Issue: 2018 > August > photo quiz

Massive lymphadenopathy in a patient with human immunodeficiency virus infection

J. Hartman, R. Renckens, W. Kortmann, F. Stam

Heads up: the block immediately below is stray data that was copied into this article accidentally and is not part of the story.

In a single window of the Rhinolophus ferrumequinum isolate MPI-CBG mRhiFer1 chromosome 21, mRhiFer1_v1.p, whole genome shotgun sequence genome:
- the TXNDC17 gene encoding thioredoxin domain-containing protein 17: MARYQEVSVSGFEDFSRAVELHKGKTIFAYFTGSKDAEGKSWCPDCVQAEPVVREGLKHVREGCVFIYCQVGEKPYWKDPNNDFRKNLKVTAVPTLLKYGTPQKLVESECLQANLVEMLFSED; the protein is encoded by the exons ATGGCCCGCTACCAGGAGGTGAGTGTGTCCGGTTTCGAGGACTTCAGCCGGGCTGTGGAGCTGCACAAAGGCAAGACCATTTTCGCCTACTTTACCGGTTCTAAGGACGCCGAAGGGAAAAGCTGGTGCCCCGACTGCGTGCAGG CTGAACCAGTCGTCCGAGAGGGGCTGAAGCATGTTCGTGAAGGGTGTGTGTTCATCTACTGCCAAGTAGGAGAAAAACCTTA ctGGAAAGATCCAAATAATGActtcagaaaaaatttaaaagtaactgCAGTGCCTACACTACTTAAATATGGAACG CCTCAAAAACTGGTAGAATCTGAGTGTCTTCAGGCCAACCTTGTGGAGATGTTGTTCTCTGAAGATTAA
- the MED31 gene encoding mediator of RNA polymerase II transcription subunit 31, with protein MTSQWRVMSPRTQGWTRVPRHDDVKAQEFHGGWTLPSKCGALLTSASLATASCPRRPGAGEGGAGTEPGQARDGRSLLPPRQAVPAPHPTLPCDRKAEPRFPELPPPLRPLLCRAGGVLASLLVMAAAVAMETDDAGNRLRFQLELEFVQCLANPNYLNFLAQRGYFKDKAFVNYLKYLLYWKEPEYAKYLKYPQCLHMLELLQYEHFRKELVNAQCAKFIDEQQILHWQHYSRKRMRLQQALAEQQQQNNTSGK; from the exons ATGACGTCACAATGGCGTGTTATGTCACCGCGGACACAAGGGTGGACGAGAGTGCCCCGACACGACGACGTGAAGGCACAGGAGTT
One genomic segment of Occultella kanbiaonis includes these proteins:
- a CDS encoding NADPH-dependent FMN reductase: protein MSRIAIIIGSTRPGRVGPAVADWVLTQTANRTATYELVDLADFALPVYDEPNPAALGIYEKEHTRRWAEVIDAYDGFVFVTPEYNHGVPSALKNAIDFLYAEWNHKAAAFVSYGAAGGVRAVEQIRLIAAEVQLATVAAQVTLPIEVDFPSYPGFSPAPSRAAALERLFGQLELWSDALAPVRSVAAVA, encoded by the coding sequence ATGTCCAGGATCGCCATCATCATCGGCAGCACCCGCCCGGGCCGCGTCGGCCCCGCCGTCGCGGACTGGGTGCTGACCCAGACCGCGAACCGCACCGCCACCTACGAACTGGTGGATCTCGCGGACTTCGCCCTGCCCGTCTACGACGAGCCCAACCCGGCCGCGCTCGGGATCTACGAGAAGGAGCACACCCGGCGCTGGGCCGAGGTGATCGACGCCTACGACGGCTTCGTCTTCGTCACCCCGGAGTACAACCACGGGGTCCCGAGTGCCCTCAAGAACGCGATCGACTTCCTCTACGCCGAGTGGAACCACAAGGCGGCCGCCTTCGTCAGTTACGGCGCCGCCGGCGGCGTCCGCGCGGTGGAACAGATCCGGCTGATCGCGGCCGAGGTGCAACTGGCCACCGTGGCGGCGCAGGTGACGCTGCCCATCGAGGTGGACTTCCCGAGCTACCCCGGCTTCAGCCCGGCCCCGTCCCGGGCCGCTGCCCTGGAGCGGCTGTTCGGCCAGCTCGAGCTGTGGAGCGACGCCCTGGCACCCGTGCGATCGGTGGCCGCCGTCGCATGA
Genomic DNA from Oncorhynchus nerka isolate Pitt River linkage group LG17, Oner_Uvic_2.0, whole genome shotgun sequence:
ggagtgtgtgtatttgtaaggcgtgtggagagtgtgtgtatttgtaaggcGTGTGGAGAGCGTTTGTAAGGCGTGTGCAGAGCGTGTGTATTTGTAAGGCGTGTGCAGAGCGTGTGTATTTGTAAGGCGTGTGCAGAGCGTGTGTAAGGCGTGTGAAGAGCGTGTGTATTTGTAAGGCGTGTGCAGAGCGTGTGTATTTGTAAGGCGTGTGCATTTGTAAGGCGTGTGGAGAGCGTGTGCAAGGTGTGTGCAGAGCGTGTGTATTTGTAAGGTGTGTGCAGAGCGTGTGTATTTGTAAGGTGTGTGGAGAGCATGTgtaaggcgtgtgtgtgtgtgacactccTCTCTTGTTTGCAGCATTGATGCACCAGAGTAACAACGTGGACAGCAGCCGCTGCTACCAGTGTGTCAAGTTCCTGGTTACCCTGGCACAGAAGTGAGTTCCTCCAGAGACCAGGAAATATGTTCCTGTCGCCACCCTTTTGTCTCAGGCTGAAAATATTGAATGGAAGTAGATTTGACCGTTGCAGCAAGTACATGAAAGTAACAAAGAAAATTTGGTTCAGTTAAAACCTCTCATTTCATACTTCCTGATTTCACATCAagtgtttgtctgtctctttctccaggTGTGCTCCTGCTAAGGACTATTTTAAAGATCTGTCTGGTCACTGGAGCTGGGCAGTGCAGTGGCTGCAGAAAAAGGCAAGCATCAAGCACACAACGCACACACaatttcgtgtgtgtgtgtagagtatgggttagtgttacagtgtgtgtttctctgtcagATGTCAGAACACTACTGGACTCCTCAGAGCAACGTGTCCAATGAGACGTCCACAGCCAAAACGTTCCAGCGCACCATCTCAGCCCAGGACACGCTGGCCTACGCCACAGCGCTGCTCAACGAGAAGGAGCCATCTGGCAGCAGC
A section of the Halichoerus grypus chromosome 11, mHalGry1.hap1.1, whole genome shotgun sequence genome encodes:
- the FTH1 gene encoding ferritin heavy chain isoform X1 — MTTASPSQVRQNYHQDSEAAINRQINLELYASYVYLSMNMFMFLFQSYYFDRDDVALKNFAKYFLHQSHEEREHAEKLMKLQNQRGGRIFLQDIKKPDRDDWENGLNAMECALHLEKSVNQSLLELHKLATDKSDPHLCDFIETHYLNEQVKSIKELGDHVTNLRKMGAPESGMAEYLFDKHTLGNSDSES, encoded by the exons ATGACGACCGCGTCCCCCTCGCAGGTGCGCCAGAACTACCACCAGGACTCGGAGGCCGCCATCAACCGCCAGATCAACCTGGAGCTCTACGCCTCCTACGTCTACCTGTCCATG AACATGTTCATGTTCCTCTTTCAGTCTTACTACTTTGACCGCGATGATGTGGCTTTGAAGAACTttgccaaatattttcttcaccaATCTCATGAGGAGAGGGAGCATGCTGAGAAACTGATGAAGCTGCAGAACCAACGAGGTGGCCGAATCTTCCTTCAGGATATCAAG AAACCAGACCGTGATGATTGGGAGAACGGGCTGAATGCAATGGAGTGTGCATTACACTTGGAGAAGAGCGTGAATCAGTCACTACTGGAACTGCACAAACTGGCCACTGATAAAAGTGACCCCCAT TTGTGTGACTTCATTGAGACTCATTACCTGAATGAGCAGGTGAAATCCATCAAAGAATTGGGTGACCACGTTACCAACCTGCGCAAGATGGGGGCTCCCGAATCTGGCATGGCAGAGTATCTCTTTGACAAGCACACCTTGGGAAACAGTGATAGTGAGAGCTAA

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A 54-year-old man, originally from Sri Lanka, was admitted to our hospital with fever, night sweats and enlarged axillary lymph nodes. His medical history included human immunodeficiency virus (HIV) infection, diagnosed three years prior to presentation, with a CD4 count of 27/ul (CDC C3), primary syphilis, candida esophagitis, cytomegalovirus retinitis and psychosis. Medication consisted of emtricitabin, tenofovirdisoproxil, duranavir and ritonavir. Six months before presentation medication had been changed to emtricitabin, tenofovirdisoproxil, elvitegravir and cobicistat, after which CD4 count rose from below 100/μL to above 200/μL. For the past two months he had been complaining of tiredness, coughing and fever. Physical examination revealed no abnormalities other than enlarged axillary and cervical lymph nodes. Laboratory investigation showed a C-reactive protein level of 70 mg/l and a chest X-ray was unremarkable. His CD4 count and viral load were 220/μL and 20 copies/ml, respectively. A 18F-fluorodeoxy-glucose positron emission tomography (FDG PET) combined with a computed tomography (CT) scan was performed (figure 1).


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